Wednesday, July 19, 2017

La Patera, Part I

From the beginning I have had La Patera on the plan for the Santa Barbara Subdivision.  Somehow when we first laid down the roadbed and the tracks, La Patera was bypassed.  Now we are going back and putting it in.

La Patera is Spanish for duck pond.  It was the name of the ranch of Sherman Stow just west of Santa Barbara and may have been named after a pond on the property or the nearby Goleta Slough which was the home of countless waterfowl.

From the time tracks were first laid north from Santa Barbara in the Autumn of 1887, there has been a station named La Patera.  When the tracks were realigned in 1901, the station remained.  Some businesses grew up at the site and it is currently the only location in the greater Santa Barbara area that receives rail service.

Over the years, businesses that received rail service included:

Goleta Lemon Association - 1935 
US Marine Corps Air Station Santa Barbara - 1942
–County Lumber
–Hayward Lumber [The only Santa Barbara business currently getting rail service.]
La Patera Team Track
Sears Roebuck  [Direct Relief International - no known rail service]
Shrode-Nelson Produce - 1944
– A1/Don Cabinet Co
–Fabri Print Co.

Amtrak now has a platform at La Patera that acts as its Goleta facility for the Pacific Surfliner.
There are ten trains per day.  Six that teminate or originate at Goleta - 3 from San Diego via LA and 3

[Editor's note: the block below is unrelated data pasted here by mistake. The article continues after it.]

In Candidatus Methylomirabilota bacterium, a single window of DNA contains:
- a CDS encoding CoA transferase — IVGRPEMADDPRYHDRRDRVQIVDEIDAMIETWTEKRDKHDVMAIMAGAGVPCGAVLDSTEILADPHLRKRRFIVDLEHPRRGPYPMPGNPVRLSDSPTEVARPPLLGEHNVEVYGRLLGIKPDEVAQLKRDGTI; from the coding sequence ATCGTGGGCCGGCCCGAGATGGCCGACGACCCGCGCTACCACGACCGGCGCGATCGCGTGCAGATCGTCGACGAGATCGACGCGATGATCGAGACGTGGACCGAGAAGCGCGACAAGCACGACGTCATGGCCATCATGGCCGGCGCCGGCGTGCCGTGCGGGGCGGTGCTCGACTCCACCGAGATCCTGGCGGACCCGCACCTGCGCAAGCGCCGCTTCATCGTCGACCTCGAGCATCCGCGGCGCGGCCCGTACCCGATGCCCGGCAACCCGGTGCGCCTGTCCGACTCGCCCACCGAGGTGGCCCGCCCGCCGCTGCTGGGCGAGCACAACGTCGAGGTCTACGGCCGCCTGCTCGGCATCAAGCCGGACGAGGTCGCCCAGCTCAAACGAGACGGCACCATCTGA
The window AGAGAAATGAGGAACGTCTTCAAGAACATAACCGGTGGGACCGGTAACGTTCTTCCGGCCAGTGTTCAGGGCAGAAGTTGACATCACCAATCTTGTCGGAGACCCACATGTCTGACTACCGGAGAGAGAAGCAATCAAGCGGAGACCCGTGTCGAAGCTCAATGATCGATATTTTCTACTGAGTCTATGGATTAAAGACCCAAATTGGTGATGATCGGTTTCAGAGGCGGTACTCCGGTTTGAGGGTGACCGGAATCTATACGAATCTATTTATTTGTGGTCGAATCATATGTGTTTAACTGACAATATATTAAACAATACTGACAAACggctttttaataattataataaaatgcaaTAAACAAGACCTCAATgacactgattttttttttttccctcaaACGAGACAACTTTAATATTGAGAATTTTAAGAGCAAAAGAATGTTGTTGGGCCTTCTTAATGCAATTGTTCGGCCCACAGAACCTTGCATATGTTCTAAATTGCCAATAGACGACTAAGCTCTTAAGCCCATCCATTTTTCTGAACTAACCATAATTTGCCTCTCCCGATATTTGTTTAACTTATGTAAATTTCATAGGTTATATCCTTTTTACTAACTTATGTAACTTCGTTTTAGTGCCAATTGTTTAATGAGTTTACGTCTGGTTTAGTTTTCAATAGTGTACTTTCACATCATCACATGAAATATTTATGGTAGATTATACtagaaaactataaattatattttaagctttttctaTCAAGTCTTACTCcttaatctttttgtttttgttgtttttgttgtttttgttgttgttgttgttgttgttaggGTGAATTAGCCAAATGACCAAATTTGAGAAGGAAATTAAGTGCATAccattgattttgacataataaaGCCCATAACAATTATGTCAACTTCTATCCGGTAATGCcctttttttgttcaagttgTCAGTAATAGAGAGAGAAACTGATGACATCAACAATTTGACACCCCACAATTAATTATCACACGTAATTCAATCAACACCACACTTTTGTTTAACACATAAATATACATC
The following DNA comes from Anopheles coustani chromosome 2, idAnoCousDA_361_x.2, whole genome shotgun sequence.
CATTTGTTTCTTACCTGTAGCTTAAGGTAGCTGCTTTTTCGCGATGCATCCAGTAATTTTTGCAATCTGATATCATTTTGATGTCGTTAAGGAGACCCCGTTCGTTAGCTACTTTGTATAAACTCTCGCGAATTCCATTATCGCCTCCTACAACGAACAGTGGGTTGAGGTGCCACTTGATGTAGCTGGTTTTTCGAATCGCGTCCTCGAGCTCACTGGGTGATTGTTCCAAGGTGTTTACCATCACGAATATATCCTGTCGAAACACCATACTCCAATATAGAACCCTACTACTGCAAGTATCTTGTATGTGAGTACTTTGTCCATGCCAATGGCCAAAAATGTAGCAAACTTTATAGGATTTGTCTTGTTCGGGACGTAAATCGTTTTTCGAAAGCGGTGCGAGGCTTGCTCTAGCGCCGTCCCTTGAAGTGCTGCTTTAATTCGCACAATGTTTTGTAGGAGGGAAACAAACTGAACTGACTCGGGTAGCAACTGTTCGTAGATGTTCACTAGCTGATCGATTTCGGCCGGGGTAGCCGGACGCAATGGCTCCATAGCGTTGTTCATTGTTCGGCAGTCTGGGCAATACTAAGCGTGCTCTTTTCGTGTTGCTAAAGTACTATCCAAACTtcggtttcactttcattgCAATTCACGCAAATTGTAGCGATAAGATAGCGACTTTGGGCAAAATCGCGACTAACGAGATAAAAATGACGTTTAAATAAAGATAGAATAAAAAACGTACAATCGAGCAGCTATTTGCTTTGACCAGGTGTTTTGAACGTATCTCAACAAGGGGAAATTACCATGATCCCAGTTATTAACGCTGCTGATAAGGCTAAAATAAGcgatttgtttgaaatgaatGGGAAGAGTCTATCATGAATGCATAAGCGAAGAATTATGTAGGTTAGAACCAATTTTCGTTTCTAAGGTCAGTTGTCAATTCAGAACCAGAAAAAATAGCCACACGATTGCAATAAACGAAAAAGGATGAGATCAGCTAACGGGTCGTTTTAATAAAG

to San Diego via LA.  Four additional trains stop as they pass to and from San Luis Obispo.  Amtrak
 also has a service track to wash the cars.

La Patera SPINS (Southern Pacific Industrial Numbering System) showing tracks at La Patera including Sears and Shode-Nelson Produce track 3131, Goleta Lemon Association 3138,  Hayward Lumber 3137 and the Goleta Siding 3141.
The biggest business at La Patera for the railroad was the Goleta Lemon Association.  They would routinely have   cars for the railroad each day.  Here is a photo I took.

and some recent aerial views  

For comparison, here is a link to an aerial photo of the plant when it was in full production back in the 1950's

Notice the cars at the plant, the cull bin and also the produce sheds on the track closer to the main.

Here are some rough sketches I did of what I would like to include on the SPSBSUB:

 More later when I get some track in.

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